Friday, January 21, 2022

Impact of COVID: Car travel is gaining momentum as customers seek alternatives to in-person dining.

Van Harvieux doesn’t worry about ambiance, tip or parking.

Every visitor to his restaurant is driving. No one goes inside, no one sits down and no one spoils his tables.

“For me, COVID has been very difficult and very positive,” Harvieu said as he passed the order through the Mudslingers Drive-Thru Coffee window in Roseville.

The pandemic was brutal for all restaurants in Minnesota. But those with windows that pass through the windows have an advantage. Businesses working on the roadway have been steadily moving forward, even as many sit-down restaurants have closed.

NEW CONSTRUCTION

The suburbs are seeing a spike in the construction of new thoroughfares, including fast food chains and cafes. This is due in part to a 2019 ban on new cars in Minneapolis – before COVID-19 made them a popular sector of the restaurant industry.

“Minneapolis may have stopped doing this too early,” said Liz Rammer, CEO of the Minnesota Hospitality restaurant group.

The full-service U.S. restaurant category fell 30 percent from 2019 to 2020, according to QSR Magazine. But according to the New York Times, fast food attendance is up 30 percent compared to March 2020 and March 2019.

Rammer said the aftermath of COVID has split the restaurant industry.

“Right now, this is a mixed picture,” she said.

Restaurants are also plagued by supply chain disruptions, rising food prices, labor shortages, and ongoing fears of wearing masks.

‘A LOT OF DISEASES ARE HERE’

Half of all Minnesota restaurants couldn’t pay their rent in November. Rammer said, “You don’t have to look far to see many wounds.”

But when driving through the car, the pain is not felt so much.

They have proven to be so successful that some companies are experimenting with in-store food concepts.

Four lanes for cars will enter the new Taco Bell Defy restaurant, which opens in Brooklyn Center next summer. The kitchen on the second floor will drop orders in small elevators to customers below.

The Caribou Coffee experimental circuit opens at Cottage Grove this month. This small building, dubbed Caribou, will have no seating.

Woodbury now has 17 passing restaurants. Some are on the sites of dead sit-down restaurants such as Raising Cane’s Chicken Fingers, which used to be Craft Beer & Kitchen, and the planned Starbucks on the site of the former famous Dave’s.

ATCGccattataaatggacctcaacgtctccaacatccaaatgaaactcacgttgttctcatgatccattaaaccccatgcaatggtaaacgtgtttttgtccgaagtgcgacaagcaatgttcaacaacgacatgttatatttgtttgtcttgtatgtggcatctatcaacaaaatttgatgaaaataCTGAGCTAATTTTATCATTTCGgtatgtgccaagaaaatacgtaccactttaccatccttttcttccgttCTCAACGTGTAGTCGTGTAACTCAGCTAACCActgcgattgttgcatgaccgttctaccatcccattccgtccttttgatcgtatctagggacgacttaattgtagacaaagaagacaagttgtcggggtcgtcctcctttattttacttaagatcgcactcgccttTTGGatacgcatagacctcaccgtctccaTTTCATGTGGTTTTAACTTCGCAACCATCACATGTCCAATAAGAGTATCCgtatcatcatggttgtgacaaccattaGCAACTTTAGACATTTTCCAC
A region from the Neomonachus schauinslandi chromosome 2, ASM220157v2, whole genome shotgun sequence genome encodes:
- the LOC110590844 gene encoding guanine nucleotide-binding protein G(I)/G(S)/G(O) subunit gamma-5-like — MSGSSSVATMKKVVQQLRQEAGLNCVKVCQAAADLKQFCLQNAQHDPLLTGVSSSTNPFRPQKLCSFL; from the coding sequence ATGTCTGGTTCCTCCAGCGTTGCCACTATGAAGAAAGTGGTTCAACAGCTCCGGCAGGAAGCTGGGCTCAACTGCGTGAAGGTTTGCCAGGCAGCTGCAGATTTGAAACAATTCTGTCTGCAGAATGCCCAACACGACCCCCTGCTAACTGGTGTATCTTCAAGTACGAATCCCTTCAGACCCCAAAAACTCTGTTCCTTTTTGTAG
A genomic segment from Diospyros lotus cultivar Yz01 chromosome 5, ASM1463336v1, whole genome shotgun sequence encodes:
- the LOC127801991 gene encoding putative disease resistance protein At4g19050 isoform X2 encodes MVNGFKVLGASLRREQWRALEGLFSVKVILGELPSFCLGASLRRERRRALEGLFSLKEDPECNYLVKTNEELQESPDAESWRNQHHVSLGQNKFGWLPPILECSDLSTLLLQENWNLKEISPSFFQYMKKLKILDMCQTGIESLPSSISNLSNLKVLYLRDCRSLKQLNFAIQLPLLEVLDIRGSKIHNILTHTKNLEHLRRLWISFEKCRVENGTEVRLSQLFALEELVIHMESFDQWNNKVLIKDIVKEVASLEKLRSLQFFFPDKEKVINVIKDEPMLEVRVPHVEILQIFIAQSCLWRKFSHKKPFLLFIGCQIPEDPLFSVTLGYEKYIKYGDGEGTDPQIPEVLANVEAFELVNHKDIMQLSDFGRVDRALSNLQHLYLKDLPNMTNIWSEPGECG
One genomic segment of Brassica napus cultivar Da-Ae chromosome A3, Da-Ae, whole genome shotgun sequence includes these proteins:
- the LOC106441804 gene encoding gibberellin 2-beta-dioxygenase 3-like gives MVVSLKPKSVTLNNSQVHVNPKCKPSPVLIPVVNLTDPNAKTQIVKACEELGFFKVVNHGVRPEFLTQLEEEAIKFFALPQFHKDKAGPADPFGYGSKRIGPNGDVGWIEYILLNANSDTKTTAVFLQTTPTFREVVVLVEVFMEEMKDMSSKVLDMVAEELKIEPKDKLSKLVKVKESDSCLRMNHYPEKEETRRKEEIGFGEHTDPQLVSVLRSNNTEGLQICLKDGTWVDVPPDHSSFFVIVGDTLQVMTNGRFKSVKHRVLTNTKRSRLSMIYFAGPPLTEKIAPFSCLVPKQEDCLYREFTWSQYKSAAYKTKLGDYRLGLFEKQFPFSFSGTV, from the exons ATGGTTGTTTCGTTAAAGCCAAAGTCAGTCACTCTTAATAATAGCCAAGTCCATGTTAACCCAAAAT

“THERE IS A CLEAR NEED”

Barista Marissa Egli (left) and Megan Nichols prepare drinks at Mudslingers Drive-Thru Coffee in Roseville. (Emily Urfer / Pioneer Press)

Unlike Minneapolis, Woodbury welcomes travel cards. Senior city planner Eric Searles sees no competition with sit-down restaurants.

“There is a clear need for both. These are different needs, ”Searles said.

Searles said car access benefits the whole area by generating traffic, so more drivers are aware of nearby businesses.

At the Mudslingers on November 18, owner Harvier didn’t look like he was in pain. In fact, he amused himself by shoveling coffee drinks out of the two driveways as quickly as his two baristas could get them.

“On weekends, the queues go into the parking lot and onto the road,” he said, pausing to give a customer on the bike a cappuccino.

He started the business in 2015, unaware that the pandemic would help his business succeed.

He still has problems, but money is not one of them. He has cut his working hours by 30 percent due to labor shortages and worries about supply chain problems. COVID could make its workers sick at any time, even if they all wear masks in a crowded store.

But business has never been better and Harvier is enjoying every minute.

“I love the relationship you can build through this window,” he said as he handed the client a latte. “When people come to have coffee, they are always happy.”

Nation World News Deskhttps://nationworldnews.com
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